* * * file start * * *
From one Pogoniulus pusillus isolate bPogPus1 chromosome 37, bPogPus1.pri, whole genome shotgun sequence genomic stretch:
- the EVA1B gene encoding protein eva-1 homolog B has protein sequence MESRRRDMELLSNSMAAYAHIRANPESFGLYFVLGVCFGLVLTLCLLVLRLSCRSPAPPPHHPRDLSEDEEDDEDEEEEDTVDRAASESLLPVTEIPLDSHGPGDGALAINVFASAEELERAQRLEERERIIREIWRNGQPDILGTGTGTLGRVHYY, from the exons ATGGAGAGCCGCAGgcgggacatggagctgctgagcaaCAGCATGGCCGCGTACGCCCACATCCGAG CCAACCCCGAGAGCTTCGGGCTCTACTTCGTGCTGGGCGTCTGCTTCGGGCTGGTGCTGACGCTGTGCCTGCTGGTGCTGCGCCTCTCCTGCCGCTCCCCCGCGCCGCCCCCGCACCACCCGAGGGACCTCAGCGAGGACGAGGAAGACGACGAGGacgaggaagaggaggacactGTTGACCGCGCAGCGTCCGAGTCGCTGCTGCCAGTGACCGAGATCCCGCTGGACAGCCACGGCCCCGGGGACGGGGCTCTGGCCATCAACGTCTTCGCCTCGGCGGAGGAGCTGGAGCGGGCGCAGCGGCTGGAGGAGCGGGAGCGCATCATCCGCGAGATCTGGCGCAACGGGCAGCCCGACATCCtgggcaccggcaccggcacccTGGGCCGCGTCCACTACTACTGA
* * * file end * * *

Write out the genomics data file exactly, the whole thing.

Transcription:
From one Pogoniulus pusillus isolate bPogPus1 chromosome 37, bPogPus1.pri, whole genome shotgun sequence genomic stretch:
- the EVA1B gene encoding protein eva-1 homolog B has protein sequence MESRRRDMELLSNSMAAYAHIRANPESFGLYFVLGVCFGLVLTLCLLVLRLSCRSPAPPPHHPRDLSEDEEDDEDEEEEDTVDRAASESLLPVTEIPLDSHGPGDGALAINVFASAEELERAQRLEERERIIREIWRNGQPDILGTGTGTLGRVHYY, from the exons ATGGAGAGCCGCAGgcgggacatggagctgctgagcaaCAGCATGGCCGCGTACGCCCACATCCGAG CCAACCCCGAGAGCTTCGGGCTCTACTTCGTGCTGGGCGTCTGCTTCGGGCTGGTGCTGACGCTGTGCCTGCTGGTGCTGCGCCTCTCCTGCCGCTCCCCCGCGCCGCCCCCGCACCACCCGAGGGACCTCAGCGAGGACGAGGAAGACGACGAGGacgaggaagaggaggacactGTTGACCGCGCAGCGTCCGAGTCGCTGCTGCCAGTGACCGAGATCCCGCTGGACAGCCACGGCCCCGGGGACGGGGCTCTGGCCATCAACGTCTTCGCCTCGGCGGAGGAGCTGGAGCGGGCGCAGCGGCTGGAGGAGCGGGAGCGCATCATCCGCGAGATCTGGCGCAACGGGCAGCCCGACATCCtgggcaccggcaccggcacccTGGGCCGCGTCCACTACTACTGA